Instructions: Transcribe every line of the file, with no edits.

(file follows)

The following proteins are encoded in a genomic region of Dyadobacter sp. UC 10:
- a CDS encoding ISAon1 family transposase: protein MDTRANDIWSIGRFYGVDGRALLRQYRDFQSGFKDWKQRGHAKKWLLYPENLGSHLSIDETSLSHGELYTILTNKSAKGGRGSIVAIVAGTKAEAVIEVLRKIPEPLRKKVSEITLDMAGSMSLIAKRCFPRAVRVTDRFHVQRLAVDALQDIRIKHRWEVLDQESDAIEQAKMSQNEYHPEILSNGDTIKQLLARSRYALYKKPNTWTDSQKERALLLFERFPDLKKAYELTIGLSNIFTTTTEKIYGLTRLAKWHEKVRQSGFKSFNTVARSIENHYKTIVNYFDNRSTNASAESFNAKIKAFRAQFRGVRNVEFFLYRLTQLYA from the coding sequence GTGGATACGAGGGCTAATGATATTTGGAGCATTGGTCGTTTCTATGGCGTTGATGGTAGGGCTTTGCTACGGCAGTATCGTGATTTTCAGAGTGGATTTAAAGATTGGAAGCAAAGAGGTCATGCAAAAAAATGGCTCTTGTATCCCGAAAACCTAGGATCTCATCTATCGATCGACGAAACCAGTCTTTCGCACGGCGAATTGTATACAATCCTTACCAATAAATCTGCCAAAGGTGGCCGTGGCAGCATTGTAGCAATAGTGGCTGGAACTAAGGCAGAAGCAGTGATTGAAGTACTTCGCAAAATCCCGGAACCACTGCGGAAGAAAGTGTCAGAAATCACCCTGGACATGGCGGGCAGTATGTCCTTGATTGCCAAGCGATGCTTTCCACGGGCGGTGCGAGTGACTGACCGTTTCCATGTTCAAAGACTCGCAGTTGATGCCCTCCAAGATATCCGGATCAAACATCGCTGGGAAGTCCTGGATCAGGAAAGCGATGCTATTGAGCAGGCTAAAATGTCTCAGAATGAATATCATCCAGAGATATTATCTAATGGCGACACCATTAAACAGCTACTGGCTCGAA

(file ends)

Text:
The following proteins are encoded in a genomic region of Dyadobacter sp. UC 10:
- a CDS encoding ISAon1 family transposase: protein MDTRANDIWSIGRFYGVDGRALLRQYRDFQSGFKDWKQRGHAKKWLLYPENLGSHLSIDETSLSHGELYTILTNKSAKGGRGSIVAIVAGTKAEAVIEVLRKIPEPLRKKVSEITLDMAGSMSLIAKRCFPRAVRVTDRFHVQRLAVDALQDIRIKHRWEVLDQESDAIEQAKMSQNEYHPEILSNGDTIKQLLARSRYALYKKPNTWTDSQKERALLLFERFPDLKKAYELTIGLSNIFTTTTEKIYGLTRLAKWHEKVRQSGFKSFNTVARSIENHYKTIVNYFDNRSTNASAESFNAKIKAFRAQFRGVRNVEFFLYRLTQLYA from the coding sequence GTGGATACGAGGGCTAATGATATTTGGAGCATTGGTCGTTTCTATGGCGTTGATGGTAGGGCTTTGCTACGGCAGTATCGTGATTTTCAGAGTGGATTTAAAGATTGGAAGCAAAGAGGTCATGCAAAAAAATGGCTCTTGTATCCCGAAAACCTAGGATCTCATCTATCGATCGACGAAACCAGTCTTTCGCACGGCGAATTGTATACAATCCTTACCAATAAATCTGCCAAAGGTGGCCGTGGCAGCATTGTAGCAATAGTGGCTGGAACTAAGGCAGAAGCAGTGATTGAAGTACTTCGCAAAATCCCGGAACCACTGCGGAAGAAAGTGTCAGAAATCACCCTGGACATGGCGGGCAGTATGTCCTTGATTGCCAAGCGATGCTTTCCACGGGCGGTGCGAGTGACTGACCGTTTCCATGTTCAAAGACTCGCAGTTGATGCCCTCCAAGATATCCGGATCAAACATCGCTGGGAAGTCCTGGATCAGGAAAGCGATGCTATTGAGCAGGCTAAAATGTCTCAGAATGAATATCATCCAGAGATATTATCTAATGGCGACACCATTAAACAGCTACTGGCTCGAA